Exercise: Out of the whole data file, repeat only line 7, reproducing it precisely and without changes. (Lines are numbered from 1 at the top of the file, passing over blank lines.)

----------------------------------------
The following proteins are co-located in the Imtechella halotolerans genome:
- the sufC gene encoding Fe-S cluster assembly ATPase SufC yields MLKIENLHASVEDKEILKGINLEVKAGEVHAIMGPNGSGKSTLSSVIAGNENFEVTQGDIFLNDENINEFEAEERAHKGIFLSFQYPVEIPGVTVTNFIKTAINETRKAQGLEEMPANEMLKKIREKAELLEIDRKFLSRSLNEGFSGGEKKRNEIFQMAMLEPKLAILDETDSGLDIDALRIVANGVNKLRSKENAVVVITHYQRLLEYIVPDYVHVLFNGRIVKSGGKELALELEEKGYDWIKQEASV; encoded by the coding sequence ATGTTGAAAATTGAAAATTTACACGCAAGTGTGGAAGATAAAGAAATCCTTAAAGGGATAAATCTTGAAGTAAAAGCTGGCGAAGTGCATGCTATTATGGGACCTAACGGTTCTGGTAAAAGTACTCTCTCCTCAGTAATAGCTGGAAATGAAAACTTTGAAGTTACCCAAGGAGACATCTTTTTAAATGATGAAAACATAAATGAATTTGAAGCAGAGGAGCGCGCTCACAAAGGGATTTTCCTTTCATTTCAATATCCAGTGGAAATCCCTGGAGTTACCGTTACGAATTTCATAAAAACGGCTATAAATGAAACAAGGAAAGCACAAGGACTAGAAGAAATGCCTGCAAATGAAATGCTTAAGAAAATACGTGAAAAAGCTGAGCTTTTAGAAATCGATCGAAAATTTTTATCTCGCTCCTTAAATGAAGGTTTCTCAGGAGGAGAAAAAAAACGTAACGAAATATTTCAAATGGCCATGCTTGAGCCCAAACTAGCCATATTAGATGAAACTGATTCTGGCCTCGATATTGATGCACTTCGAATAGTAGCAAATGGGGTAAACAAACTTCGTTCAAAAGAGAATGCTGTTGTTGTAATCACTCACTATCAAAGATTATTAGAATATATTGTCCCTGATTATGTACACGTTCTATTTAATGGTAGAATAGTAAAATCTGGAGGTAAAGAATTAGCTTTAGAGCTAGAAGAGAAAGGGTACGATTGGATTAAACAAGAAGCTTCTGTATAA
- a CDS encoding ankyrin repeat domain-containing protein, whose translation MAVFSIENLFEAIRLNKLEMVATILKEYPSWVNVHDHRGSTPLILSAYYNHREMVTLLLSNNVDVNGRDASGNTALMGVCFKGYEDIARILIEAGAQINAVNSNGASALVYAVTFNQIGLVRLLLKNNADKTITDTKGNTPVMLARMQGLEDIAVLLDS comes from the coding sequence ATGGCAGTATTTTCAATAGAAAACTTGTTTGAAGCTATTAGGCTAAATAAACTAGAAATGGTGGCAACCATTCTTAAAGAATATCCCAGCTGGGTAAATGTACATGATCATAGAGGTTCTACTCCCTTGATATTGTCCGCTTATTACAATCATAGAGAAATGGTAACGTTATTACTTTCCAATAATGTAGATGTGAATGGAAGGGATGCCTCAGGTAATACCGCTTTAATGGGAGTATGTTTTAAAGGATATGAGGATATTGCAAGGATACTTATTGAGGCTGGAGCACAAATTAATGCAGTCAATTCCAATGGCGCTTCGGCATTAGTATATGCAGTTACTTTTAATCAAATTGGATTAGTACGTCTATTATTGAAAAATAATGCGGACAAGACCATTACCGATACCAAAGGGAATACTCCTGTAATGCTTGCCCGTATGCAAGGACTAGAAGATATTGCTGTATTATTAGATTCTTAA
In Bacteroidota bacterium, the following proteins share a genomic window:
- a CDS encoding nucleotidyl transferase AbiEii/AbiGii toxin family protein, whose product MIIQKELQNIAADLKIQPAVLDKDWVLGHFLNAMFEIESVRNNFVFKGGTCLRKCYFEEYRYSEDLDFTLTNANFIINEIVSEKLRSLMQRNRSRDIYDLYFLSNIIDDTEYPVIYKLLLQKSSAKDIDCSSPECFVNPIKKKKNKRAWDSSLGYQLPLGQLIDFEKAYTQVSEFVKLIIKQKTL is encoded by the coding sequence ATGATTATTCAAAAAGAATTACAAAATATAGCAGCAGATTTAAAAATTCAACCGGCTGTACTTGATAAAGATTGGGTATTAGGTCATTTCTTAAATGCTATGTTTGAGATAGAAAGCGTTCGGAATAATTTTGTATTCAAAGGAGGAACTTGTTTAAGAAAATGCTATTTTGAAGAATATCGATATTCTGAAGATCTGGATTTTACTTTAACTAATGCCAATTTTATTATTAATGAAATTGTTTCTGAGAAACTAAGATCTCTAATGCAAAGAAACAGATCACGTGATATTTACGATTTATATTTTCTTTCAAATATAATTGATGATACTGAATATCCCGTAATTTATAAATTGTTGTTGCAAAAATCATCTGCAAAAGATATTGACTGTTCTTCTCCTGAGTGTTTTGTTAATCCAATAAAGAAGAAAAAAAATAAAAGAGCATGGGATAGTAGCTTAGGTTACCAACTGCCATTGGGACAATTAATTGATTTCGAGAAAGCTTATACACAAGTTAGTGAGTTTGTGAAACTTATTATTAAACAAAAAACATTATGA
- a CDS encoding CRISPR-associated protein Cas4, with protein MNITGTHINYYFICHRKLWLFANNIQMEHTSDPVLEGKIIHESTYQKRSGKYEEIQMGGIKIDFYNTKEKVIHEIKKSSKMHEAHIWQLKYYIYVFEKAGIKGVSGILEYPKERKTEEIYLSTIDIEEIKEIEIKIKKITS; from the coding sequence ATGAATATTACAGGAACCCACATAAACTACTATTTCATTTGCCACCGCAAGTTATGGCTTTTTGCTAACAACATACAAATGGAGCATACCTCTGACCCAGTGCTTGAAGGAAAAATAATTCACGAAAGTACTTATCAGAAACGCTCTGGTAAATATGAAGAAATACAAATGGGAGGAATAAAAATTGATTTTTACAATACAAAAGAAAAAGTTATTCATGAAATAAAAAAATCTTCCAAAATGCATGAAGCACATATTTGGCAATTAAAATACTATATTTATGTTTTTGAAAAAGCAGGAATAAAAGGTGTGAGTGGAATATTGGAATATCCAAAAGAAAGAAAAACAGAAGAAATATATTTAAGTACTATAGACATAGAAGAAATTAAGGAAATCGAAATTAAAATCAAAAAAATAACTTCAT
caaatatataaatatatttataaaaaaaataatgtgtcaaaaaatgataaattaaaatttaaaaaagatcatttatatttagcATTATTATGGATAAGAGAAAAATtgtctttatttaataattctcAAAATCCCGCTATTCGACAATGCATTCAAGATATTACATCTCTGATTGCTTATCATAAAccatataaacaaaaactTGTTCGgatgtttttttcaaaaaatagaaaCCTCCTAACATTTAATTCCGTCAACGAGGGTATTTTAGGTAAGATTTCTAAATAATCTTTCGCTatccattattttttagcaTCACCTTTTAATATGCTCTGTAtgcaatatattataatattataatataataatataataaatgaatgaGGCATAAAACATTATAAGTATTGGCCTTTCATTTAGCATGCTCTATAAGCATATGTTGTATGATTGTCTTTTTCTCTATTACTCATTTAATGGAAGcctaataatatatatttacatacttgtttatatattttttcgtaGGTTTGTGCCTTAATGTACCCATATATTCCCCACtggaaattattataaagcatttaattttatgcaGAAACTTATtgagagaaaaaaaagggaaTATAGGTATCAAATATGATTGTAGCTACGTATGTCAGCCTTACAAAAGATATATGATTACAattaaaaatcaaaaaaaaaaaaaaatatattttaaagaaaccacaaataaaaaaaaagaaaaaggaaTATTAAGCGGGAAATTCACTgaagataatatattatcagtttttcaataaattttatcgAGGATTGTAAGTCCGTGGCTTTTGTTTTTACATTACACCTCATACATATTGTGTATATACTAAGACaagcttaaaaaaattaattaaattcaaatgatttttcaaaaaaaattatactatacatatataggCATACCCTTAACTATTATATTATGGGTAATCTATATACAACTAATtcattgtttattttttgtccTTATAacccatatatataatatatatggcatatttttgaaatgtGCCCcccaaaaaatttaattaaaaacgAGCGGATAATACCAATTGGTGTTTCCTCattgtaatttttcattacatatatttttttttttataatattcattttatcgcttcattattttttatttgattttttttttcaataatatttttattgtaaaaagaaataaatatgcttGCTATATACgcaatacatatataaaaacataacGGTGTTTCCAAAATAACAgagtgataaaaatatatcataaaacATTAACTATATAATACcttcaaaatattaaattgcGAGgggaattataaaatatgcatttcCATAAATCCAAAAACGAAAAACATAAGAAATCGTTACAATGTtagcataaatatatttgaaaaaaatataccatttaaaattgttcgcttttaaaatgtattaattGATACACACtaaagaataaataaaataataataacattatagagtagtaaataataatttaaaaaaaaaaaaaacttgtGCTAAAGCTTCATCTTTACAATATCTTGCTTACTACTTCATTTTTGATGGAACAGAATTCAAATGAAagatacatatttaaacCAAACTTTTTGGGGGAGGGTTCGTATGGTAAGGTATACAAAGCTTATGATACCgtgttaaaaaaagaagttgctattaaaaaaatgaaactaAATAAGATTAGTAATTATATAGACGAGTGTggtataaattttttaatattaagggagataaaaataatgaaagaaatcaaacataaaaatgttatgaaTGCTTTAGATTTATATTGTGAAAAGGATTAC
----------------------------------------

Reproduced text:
caaatatataaatatatttataaaaaaaataatgtgtcaaaaaatgataaattaaaatttaaaaaagatcatttatatttagcATTATTATGGATAAGAGAAAAATtgtctttatttaataattctcAAAATCCCGCTATTCGACAATGCATTCAAGATATTACATCTCTGATTGCTTATCATAAAccatataaacaaaaactTGTTCGgatgtttttttcaaaaaatagaaaCCTCCTAACATTTAATTCCGTCAACGAGGGTATTTTAGGTAAGATTTCTAAATAATCTTTCGCTatccattattttttagcaTCACCTTTTAATATGCTCTGTAtgcaatatattataatattataatataataatataataaatgaatgaGGCATAAAACATTATAAGTATTGGCCTTTCATTTAGCATGCTCTATAAGCATATGTTGTATGATTGTCTTTTTCTCTATTACTCATTTAATGGAAGcctaataatatatatttacatacttgtttatatattttttcgtaGGTTTGTGCCTTAATGTACCCATATATTCCCCACtggaaattattataaagcatttaattttatgcaGAAACTTATtgagagaaaaaaaagggaaTATAGGTATCAAATATGATTGTAGCTACGTATGTCAGCCTTACAAAAGATATATGATTACAattaaaaatcaaaaaaaaaaaaaaatatattttaaagaaaccacaaataaaaaaaaagaaaaaggaaTATTAAGCGGGAAATTCACTgaagataatatattatcagtttttcaataaattttatcgAGGATTGTAAGTCCGTGGCTTTTGTTTTTACATTACACCTCATACATATTGTGTATATACTAAGACaagcttaaaaaaattaattaaattcaaatgatttttcaaaaaaaattatactatacatatataggCATACCCTTAACTATTATATTATGGGTAATCTATATACAACTAATtcattgtttattttttgtccTTATAacccatatatataatatatatggcatatttttgaaatgtGCCCcccaaaaaatttaattaaaaacgAGCGGATAATACCAATTGGTGTTTCCTCattgtaatttttcattacatatatttttttttttataatattcattttatcgcttcattattttttatttgattttttttttcaataatatttttattgtaaaaagaaataaatatgcttGCTATATACgcaatacatatataaaaacataacGGTGTTTCCAAAATAACAgagtgataaaaatatatcataaaacATTAACTATATAATACcttcaaaatattaaattgcGAGgggaattataaaatatgcatttcCATAAATCCAAAAACGAAAAACATAAGAAATCGTTACAATGTtagcataaatatatttgaaaaaaatataccatttaaaattgttcgcttttaaaatgtattaattGATACACACtaaagaataaataaaataataataacattatagagtagtaaataataatttaaaaaaaaaaaaaacttgtGCTAAAGCTTCATCTTTACAATATCTTGCTTACTACTTCATTTTTGATGGAACAGAATTCAAATGAAagatacatatttaaacCAAACTTTTTGGGGGAGGGTTCGTATGGTAAGGTATACAAAGCTTATGATACCgtgttaaaaaaagaagttgctattaaaaaaatgaaactaAATAAGATTAGTAATTATATAGACGAGTGTggtataaattttttaatattaagggagataaaaataatgaaagaaatcaaacataaaaatgttatgaaTGCTTTAGATTTATATTGTGAAAAGGATTAC